In the third chapter, we have successfully developed a stimuli responsive smart drug delivery system composing of lipid coated MSNPs as a carrier, Dox as a model drug, US as a stimulus and PFP as a stimuli responsive agent. By combining MSNPs with liposomes, very significant results have been produced due to the morphology and unique structure of the MSNPs along with biocompatibility and gatekeeping effects of liposomes. PFP was successfully incorporated inside the pores of MSNPs by capillary filling and very stable nanocarriers were produced. The US-irradiation, with FDA approved specifications, has produced very satisfactory triggered release effects due to rupturing of lipid layer by the gaseous pressure of vaporized PFP inside pores. In-vitro cell culture experiments have shown higher internalization of carrier due to biocompatibility of lipid layer and higher cytotoxic effects due to triggered release by US-irradiations. These smart nanocarriers, can be used as drug delivery system for many chemotherapeutics for site-specific triggered release of drug to enhance the efficacy and to avoid undesired side effects to healthy tissues.
The fourth chapter of this study was based on the development of a co-delivery system of carbonic anhydrase IX inhibitor and Dox, where carbonic anhydrase inhibitor loaded liposomes were coated to Dox loaded MSNPs. In-vitro cytotoxic experiments were performed under normoxia and hypoxia and it was evaluated that Carbonic anhydrase IX enzyme was overexpressed under hypoxic conditions. The enzyme inhibitor can be effective only when enzyme is overexpressed in hypoxia. Furthermore, the combined effects of enzyme inhibitor and Dox has produced synergistic cytotoxic effects under hypoxia due to inhibition of carbonic anhydrase IX enzyme. Better inhibition effects of carbonic anhydrase IX inhibitor loaded liposomes were observed as compared to pure enzyme inhibitor, although these findings are on the initial stage and need further to be investigated.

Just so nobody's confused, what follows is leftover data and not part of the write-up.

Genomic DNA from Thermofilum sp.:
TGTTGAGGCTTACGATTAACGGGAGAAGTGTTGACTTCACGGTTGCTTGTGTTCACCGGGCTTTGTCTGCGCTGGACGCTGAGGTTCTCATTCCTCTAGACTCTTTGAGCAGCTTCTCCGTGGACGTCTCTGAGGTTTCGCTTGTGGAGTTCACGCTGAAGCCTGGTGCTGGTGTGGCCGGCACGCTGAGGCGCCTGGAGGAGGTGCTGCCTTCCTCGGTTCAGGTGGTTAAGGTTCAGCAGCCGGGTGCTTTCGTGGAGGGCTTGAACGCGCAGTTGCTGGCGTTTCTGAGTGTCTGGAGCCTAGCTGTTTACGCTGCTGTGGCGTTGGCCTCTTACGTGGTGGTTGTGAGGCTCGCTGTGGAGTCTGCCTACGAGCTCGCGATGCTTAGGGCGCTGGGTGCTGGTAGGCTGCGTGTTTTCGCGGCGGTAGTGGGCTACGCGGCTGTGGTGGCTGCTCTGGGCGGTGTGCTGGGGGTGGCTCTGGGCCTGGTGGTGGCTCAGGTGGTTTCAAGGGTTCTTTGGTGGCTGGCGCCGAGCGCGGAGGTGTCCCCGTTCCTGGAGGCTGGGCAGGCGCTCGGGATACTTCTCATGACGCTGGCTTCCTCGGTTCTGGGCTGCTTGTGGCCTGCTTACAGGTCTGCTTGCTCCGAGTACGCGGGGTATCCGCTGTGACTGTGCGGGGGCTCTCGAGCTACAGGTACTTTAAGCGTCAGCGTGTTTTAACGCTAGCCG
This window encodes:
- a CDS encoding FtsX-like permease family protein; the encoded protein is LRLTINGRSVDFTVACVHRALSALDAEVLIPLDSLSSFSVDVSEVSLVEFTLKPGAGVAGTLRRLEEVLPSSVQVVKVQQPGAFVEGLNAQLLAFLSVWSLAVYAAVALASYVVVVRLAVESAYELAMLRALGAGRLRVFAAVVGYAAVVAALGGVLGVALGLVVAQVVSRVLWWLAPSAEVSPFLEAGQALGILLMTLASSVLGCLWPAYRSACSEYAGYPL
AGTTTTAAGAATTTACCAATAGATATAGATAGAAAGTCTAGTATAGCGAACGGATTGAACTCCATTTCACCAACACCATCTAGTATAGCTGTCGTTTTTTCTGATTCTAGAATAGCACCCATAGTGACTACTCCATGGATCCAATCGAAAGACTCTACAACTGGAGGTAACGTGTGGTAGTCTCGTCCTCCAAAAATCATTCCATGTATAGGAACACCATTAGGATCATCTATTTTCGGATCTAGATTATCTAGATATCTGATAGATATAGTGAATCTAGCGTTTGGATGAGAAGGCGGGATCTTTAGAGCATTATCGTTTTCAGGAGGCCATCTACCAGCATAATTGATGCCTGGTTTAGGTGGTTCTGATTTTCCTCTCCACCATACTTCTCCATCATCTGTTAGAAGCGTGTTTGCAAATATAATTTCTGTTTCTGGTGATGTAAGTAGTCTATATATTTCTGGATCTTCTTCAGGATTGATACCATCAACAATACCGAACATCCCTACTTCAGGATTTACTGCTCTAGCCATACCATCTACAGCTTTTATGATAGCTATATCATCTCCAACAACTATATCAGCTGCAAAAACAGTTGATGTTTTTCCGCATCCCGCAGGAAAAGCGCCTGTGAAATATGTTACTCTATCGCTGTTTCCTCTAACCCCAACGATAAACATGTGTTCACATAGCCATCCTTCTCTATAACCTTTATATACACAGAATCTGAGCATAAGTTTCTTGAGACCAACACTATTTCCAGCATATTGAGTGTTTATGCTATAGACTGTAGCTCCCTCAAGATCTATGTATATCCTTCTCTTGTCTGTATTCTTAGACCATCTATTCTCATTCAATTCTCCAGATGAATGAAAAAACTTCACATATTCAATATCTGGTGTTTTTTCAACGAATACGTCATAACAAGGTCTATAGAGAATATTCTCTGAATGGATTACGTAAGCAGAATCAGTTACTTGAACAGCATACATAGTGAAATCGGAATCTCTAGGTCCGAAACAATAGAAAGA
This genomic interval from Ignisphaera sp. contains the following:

In future, the aim of the study will be to perform in-vivo evaluation of drug delivery carriers, involving biodistribution of drug and carriers in different organs. The in-vivo studies will also involve the stimuli US-responsive triggered release in animal model. As for MSNPs as drug carriers are concerned we are looking forward to develop new drug delivery system for another drug like photosensitizer. This system will be a stimuli responsive advanced drug delivery system where US would trigger the release of drug and light will activate the drug to produce cytotoxic effects. As hypoxic experiments are in early stages, so we will extend our studies in hypoxic condition for further validation of already developed system and to evaluate photodynamic effects under oxygen deprived environment.|